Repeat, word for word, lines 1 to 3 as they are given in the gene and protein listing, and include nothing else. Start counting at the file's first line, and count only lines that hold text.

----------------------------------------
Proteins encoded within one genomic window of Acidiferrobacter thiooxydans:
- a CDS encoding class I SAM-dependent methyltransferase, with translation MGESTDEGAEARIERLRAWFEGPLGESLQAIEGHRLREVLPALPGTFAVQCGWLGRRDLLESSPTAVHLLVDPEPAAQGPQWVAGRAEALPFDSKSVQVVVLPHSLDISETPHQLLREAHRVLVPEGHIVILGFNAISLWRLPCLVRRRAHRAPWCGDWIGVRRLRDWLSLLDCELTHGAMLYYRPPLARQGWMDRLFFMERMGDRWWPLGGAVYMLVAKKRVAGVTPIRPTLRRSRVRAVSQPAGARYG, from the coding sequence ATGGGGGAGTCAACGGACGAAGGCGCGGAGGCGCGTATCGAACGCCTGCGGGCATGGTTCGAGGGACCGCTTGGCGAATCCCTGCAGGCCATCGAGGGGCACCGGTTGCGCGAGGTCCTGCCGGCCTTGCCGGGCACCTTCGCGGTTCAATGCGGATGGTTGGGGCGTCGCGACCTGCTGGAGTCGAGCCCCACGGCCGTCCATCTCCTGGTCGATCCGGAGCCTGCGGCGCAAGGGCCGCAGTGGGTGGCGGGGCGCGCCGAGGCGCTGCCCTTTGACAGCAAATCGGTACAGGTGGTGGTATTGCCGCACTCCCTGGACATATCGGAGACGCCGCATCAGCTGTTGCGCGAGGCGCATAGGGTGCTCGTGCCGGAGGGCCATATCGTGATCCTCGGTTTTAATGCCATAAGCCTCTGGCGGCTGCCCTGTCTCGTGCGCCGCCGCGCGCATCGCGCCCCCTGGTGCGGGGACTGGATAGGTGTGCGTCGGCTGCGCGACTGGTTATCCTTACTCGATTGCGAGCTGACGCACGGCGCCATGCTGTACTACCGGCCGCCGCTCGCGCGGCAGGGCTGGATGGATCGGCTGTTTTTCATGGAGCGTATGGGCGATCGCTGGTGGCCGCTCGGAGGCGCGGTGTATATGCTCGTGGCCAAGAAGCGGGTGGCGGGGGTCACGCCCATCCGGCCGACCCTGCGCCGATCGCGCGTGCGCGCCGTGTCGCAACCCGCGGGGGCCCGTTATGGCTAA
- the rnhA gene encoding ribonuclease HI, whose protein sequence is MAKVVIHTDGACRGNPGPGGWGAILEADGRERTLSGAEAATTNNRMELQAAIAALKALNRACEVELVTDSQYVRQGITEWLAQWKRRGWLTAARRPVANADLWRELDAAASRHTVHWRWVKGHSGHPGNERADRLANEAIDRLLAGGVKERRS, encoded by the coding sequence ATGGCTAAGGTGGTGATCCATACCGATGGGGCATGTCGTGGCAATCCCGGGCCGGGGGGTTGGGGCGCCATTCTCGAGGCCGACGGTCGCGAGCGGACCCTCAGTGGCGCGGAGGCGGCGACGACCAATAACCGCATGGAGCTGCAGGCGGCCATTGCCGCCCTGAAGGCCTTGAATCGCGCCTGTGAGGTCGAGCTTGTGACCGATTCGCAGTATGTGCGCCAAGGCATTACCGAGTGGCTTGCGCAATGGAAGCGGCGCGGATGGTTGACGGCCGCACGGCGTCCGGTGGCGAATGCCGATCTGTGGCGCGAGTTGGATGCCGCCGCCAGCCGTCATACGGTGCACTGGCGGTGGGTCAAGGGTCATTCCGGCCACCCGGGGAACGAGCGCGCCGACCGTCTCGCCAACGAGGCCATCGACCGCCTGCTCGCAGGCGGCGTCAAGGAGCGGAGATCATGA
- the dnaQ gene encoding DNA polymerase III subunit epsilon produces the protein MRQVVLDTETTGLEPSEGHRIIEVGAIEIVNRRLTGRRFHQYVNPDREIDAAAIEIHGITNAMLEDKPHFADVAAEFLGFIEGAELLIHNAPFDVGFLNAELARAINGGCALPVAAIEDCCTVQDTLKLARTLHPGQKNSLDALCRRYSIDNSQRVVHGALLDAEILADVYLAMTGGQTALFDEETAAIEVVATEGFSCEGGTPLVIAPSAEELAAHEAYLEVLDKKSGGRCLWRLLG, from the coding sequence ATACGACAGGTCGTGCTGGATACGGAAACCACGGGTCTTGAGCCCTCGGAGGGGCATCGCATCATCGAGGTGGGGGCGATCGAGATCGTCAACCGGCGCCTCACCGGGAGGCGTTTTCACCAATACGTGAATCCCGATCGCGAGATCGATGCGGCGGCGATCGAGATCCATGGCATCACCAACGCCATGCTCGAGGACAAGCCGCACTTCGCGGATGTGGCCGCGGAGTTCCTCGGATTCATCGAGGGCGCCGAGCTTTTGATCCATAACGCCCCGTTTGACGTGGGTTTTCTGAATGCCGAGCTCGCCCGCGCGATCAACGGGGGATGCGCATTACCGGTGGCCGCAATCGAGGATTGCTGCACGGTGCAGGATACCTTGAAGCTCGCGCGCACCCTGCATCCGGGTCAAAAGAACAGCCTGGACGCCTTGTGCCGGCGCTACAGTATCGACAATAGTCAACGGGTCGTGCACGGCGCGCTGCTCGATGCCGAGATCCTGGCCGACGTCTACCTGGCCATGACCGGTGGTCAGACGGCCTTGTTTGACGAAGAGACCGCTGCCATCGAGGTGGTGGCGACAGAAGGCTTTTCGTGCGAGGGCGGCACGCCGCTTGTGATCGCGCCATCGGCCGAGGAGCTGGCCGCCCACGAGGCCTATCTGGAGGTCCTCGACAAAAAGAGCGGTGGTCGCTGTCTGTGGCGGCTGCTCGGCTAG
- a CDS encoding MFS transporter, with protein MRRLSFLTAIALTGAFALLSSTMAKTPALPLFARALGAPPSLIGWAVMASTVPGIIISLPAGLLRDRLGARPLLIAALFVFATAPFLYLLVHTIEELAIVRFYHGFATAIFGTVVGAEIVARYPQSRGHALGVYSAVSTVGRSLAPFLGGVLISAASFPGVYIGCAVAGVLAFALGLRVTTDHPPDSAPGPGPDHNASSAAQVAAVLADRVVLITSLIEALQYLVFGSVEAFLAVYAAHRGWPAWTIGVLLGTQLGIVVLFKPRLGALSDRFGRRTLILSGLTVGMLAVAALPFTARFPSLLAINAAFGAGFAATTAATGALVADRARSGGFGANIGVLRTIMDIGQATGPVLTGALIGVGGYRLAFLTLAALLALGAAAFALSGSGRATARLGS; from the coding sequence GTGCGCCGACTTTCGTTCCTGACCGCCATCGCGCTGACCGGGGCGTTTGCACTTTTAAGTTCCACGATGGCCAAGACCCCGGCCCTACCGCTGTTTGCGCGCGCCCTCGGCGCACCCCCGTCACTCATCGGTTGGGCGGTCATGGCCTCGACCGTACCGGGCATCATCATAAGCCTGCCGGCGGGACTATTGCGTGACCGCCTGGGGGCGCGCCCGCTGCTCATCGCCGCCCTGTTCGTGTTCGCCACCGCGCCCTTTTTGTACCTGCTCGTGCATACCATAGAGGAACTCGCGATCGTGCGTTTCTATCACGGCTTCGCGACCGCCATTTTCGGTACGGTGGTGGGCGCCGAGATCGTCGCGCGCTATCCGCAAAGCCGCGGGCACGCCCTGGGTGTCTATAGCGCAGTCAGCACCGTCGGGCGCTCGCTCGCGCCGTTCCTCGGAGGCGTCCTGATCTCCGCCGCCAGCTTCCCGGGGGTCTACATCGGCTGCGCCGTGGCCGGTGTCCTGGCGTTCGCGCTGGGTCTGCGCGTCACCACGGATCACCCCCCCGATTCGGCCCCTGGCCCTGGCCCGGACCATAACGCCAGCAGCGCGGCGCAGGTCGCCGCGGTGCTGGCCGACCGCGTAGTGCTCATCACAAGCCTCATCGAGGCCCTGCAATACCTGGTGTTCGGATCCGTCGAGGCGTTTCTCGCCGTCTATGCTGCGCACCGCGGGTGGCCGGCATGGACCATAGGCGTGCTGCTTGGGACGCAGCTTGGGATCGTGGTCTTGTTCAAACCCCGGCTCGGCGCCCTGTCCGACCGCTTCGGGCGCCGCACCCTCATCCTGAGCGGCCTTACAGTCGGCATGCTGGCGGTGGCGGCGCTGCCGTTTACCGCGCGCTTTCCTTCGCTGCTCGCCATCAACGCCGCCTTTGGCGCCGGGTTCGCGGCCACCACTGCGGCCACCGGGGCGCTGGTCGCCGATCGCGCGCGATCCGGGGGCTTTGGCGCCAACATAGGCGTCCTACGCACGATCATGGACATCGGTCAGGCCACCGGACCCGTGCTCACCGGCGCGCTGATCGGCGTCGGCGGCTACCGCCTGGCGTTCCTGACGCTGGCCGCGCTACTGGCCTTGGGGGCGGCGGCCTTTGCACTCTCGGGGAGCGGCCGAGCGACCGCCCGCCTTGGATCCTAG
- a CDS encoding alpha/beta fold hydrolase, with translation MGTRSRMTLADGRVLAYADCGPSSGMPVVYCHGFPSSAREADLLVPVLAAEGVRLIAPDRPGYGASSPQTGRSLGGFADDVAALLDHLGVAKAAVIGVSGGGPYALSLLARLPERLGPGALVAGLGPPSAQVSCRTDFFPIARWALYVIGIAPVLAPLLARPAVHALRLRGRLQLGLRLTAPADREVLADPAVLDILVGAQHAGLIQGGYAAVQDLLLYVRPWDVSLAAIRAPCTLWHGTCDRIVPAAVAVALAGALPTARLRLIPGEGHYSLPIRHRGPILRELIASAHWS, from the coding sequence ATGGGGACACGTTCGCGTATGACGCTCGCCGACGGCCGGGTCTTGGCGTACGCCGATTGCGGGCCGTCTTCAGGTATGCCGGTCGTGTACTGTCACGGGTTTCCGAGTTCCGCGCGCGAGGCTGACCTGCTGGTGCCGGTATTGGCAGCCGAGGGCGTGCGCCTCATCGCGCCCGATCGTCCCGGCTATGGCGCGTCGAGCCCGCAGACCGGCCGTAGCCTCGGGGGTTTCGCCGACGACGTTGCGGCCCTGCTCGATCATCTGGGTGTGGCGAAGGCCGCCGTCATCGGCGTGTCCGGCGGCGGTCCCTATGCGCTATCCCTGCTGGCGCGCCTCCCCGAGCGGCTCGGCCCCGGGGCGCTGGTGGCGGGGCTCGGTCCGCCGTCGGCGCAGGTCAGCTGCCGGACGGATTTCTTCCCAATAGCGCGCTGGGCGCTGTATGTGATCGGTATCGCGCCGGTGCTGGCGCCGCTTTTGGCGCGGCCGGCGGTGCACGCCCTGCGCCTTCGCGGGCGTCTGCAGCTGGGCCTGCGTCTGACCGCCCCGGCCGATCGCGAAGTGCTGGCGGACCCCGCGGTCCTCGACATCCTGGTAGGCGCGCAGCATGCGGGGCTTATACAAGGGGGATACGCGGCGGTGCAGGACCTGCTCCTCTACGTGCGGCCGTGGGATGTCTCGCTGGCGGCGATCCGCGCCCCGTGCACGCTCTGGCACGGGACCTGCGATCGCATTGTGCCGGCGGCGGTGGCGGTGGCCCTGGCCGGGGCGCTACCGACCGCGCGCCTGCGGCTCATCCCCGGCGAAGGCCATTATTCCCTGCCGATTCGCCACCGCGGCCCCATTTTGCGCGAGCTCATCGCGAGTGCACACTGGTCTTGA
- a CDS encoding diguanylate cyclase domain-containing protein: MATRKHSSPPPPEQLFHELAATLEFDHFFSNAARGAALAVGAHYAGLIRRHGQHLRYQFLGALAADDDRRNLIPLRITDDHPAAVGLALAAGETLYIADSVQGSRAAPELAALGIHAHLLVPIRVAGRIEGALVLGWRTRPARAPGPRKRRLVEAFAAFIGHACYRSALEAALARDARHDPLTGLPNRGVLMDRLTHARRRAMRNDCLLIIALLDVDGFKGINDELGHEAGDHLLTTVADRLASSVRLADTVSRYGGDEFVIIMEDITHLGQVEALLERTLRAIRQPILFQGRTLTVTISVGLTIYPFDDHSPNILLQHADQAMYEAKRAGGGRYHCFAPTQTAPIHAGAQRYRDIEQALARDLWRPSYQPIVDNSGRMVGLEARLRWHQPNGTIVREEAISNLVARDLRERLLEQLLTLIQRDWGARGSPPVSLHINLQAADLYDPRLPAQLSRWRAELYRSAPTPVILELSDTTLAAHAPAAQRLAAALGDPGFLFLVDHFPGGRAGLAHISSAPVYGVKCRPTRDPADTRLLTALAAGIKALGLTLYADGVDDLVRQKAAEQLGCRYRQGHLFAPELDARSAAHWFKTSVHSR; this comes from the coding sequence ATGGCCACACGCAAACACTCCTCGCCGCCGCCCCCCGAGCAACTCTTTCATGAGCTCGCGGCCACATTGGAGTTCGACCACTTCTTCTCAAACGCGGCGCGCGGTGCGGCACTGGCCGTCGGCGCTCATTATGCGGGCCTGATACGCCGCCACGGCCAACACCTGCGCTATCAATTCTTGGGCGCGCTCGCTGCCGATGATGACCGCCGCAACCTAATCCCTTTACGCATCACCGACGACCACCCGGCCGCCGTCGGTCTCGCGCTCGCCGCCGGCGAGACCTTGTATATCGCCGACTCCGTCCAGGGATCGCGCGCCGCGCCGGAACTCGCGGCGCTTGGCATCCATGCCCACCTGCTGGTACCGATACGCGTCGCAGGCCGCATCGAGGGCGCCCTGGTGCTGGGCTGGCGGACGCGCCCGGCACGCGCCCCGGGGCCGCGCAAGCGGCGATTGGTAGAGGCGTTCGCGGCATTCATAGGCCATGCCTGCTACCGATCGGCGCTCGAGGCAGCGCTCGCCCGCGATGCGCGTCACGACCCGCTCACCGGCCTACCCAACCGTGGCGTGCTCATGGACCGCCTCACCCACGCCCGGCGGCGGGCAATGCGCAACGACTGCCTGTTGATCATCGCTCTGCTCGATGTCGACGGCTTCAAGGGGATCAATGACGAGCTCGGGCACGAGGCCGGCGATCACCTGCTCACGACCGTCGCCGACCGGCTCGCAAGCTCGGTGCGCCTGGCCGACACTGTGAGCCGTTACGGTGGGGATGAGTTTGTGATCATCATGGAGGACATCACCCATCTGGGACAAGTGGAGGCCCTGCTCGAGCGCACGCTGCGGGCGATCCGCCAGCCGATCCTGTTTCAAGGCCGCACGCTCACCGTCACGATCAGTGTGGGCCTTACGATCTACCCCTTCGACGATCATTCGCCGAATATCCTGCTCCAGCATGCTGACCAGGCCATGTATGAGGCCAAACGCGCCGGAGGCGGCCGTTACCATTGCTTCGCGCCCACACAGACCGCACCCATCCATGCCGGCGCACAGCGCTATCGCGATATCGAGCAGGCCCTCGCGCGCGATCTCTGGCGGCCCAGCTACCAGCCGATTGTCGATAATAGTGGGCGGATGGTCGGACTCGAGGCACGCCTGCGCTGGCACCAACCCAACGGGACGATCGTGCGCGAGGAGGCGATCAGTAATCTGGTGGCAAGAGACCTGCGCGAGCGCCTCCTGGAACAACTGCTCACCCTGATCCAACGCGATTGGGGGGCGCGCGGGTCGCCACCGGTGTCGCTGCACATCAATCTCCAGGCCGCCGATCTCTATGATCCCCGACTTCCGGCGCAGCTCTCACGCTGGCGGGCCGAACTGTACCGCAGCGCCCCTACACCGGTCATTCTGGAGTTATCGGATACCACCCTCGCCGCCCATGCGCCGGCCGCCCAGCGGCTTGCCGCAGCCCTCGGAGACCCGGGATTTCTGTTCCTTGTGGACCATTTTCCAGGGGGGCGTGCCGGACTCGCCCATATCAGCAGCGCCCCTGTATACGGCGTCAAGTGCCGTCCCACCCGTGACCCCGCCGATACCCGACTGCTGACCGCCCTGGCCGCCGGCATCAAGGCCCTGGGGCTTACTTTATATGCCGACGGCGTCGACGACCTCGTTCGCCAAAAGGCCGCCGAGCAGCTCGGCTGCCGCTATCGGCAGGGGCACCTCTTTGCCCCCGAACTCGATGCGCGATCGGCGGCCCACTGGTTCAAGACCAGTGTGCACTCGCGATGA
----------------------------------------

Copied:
Proteins encoded within one genomic window of Acidiferrobacter thiooxydans:
- a CDS encoding class I SAM-dependent methyltransferase, with translation MGESTDEGAEARIERLRAWFEGPLGESLQAIEGHRLREVLPALPGTFAVQCGWLGRRDLLESSPTAVHLLVDPEPAAQGPQWVAGRAEALPFDSKSVQVVVLPHSLDISETPHQLLREAHRVLVPEGHIVILGFNAISLWRLPCLVRRRAHRAPWCGDWIGVRRLRDWLSLLDCELTHGAMLYYRPPLARQGWMDRLFFMERMGDRWWPLGGAVYMLVAKKRVAGVTPIRPTLRRSRVRAVSQPAGARYG, from the coding sequence ATGGGGGAGTCAACGGACGAAGGCGCGGAGGCGCGTATCGAACGCCTGCGGGCATGGTTCGAGGGACCGCTTGGCGAATCCCTGCAGGCCATCGAGGGGCACCGGTTGCGCGAGGTCCTGCCGGCCTTGCCGGGCACCTTCGCGGTTCAATGCGGATGGTTGGGGCGTCGCGACCTGCTGGAGTCGAGCCCCACGGCCGTCCATCTCCTGGTCGATCCGGAGCCTGCGGCGCAAGGGCCGCAGTGGGTGGCGGGGCGCGCCGAGGCGCTGCCCTTTGACAGCAAATCGGTACAGGTGGTGGTATTGCCGCACTCCCTGGACATATCGGAGACGCCGCATCAGCTGTTGCGCGAGGCGCATAGGGTGCTCGTGCCGGAGGGCCATATCGTGATCCTCGGTTTTAATGCCATAAGCCTCTGGCGGCTGCCCTGTCTCGTGCGCCGCCGCGCGCATCGCGCCCCCTGGTGCGGGGACTGGATAGGTGTGCGTCGGCTGCGCGACTGGTTATCCTTACTCGATTGCGAGCTGACGCACGGCGCCATGCTGTACTACCGGCCGCCGCTCGCGCGGCAGGGCTGGATGGATCGGCTGTTTTTCATGGAGCGTATGGGCGATCGCTGGTGGCCGCTCGGAGGCGCGGTGTATATGCTCGTGGCCAAGAAGCGGGTGGCGGGGGTCACGCCCATCCGGCCGACCCTGCGCCGATCGCGCGTGCGCGCCGTGTCGCAACCCGCGGGGGCCCGTTATGGCTAA
- the rnhA gene encoding ribonuclease HI, whose protein sequence is MAKVVIHTDGACRGNPGPGGWGAILEADGRERTLSGAEAATTNNRMELQAAIAALKALNRACEVELVTDSQYVRQGITEWLAQWKRRGWLTAARRPVANADLWRELDAAASRHTVHWRWVKGHSGHPGNERADRLANEAIDRLLAGGVKERRS, encoded by the coding sequence ATGGCTAAGGTGGTGATCCATACCGATGGGGCATGTCGTGGCAATCCCGGGCCGGGGGGTTGGGGCGCCATTCTCGAGGCCGACGGTCGCGAGCGGACCCTCAGTGGCGCGGAGGCGGCGACGACCAATAACCGCATGGAGCTGCAGGCGGCCATTGCCGCCCTGAAGGCCTTGAATCGCGCCTGTGAGGTCGAGCTTGTGACCGATTCGCAGTATGTGCGCCAAGGCATTACCGAGTGGCTTGCGCAATGGAAGCGGCGCGGATGGTTGACGGCCGCACGGCGTCCGGTGGCGAATGCCGATCTGTGGCGCGAGTTGGATGCCGCCGCCAGCCGTCATACGGTGCACTGGCGGTGGGTCAAGGGTCATTCCGGCCACCCGGGGAACGAGCGCGCCGACCGTCTCGCCAACGAGGCCATCGACCGCCTGCTCGCAGGCGGCGTCAAGGAGCGGAGATCATGA